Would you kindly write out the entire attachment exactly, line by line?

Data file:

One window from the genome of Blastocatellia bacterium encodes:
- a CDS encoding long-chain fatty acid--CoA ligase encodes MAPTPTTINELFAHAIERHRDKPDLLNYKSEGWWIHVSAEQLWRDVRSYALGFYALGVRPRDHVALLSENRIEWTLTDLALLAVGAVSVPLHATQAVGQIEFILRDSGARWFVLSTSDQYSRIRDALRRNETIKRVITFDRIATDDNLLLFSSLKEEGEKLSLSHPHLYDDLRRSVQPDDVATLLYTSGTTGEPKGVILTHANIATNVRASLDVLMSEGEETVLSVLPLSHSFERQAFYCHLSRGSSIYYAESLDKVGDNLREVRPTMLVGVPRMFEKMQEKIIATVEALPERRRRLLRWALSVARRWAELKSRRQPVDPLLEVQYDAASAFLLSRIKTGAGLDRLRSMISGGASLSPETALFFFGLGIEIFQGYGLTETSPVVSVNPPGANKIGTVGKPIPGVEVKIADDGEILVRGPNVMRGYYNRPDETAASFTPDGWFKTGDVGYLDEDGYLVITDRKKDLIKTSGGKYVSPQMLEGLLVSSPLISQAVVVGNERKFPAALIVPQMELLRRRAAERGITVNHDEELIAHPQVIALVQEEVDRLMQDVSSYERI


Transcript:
One window from the genome of Blastocatellia bacterium encodes:
- a CDS encoding long-chain fatty acid--CoA ligase encodes MAPTPTTINELFAHAIERHRDKPDLLNYKSEGWWIHVSAEQLWRDVRSYALGFYALGVRPRDHVALLSENRIEWTLTDLALLAVGAVSVPLHATQAVGQIEFILRDSGARWFVLSTSDQYSRIRDALRRNETIKRVITFDRIATDDNLLLFSSLKEEGEKLSLSHPHLYDDLRRSVQPDDVATLLYTSGTTGEPKGVILTHANIATNVRASLDVLMSEGEETVLSVLPLSHSFERQAFYCHLSRGSSIYYAESLDKVGDNLREVRPTMLVGVPRMFEKMQEKIIATVEALPERRRRLLRWALSVARRWAELKSRRQPVDPLLEVQYDAASAFLLSRIKTGAGLDRLRSMISGGASLSPETALFFFGLGIEIFQGYGLTETSPVVSVNPPGANKIGTVGKPIPGVEVKIADDGEILVRGPNVMRGYYNRPDETAASFTPDGWFKTGDVGYLDEDGYLVITDRKKDLIKTSGGKYVSPQMLEGLLVSSPLISQAVVVGNERKFPAALIVPQMELLRRRAAERGITVNHDEELIAHPQVIALVQEEVDRLMQDVSSYERI